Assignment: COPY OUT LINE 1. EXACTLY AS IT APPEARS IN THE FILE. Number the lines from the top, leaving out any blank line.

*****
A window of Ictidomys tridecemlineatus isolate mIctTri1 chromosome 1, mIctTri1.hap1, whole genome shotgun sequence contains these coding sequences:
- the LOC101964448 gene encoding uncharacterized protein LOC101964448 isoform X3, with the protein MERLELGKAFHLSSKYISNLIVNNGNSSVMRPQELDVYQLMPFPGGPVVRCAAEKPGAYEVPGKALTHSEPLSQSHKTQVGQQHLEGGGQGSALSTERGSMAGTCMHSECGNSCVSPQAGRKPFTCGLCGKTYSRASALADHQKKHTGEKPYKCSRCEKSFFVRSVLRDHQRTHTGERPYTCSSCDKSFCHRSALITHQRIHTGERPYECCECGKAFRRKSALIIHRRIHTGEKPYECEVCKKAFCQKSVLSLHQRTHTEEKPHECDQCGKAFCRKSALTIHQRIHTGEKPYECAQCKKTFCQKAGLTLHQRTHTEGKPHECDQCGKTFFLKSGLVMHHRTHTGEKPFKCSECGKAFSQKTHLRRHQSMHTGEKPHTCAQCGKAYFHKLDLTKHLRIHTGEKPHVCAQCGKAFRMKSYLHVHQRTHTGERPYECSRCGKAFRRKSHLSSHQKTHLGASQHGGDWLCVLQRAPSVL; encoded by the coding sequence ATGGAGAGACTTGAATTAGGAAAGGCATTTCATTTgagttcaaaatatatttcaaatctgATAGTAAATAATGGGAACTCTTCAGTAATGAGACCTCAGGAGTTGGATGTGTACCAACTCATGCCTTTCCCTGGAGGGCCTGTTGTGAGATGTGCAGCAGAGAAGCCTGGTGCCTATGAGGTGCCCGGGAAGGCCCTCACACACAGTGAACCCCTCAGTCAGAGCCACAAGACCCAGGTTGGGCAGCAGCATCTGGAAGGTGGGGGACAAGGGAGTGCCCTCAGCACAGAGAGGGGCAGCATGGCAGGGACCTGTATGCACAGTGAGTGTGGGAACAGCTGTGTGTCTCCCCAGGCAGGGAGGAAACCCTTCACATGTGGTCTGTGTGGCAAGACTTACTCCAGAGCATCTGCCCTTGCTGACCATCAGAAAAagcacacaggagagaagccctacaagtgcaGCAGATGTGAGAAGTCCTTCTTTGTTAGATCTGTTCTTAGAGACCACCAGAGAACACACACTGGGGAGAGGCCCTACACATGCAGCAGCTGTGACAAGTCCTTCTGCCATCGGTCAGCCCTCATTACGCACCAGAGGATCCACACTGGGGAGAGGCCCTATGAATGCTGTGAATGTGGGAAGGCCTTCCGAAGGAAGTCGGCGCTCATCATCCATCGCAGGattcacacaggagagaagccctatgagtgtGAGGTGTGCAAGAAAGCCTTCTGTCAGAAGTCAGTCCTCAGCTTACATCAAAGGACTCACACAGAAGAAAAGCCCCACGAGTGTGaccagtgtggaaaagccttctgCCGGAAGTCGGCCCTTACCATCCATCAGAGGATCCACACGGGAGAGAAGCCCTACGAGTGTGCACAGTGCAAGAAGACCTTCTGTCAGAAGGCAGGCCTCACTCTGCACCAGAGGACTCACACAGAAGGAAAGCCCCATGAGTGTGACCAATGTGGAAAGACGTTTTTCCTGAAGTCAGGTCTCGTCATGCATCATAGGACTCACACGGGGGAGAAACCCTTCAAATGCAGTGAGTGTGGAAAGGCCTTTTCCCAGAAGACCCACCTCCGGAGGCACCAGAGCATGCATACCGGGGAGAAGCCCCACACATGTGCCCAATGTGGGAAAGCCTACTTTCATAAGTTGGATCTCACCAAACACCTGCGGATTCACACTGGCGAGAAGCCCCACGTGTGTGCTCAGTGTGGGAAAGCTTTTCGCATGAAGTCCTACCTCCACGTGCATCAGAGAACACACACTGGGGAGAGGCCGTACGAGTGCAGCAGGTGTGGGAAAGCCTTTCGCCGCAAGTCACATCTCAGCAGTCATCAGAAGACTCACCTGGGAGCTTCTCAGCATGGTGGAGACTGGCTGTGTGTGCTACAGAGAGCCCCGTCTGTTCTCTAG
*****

A window of Ictidomys tridecemlineatus isolate mIctTri1 chromosome 1, mIctTri1.hap1, whole genome shotgun sequence contains these coding sequences: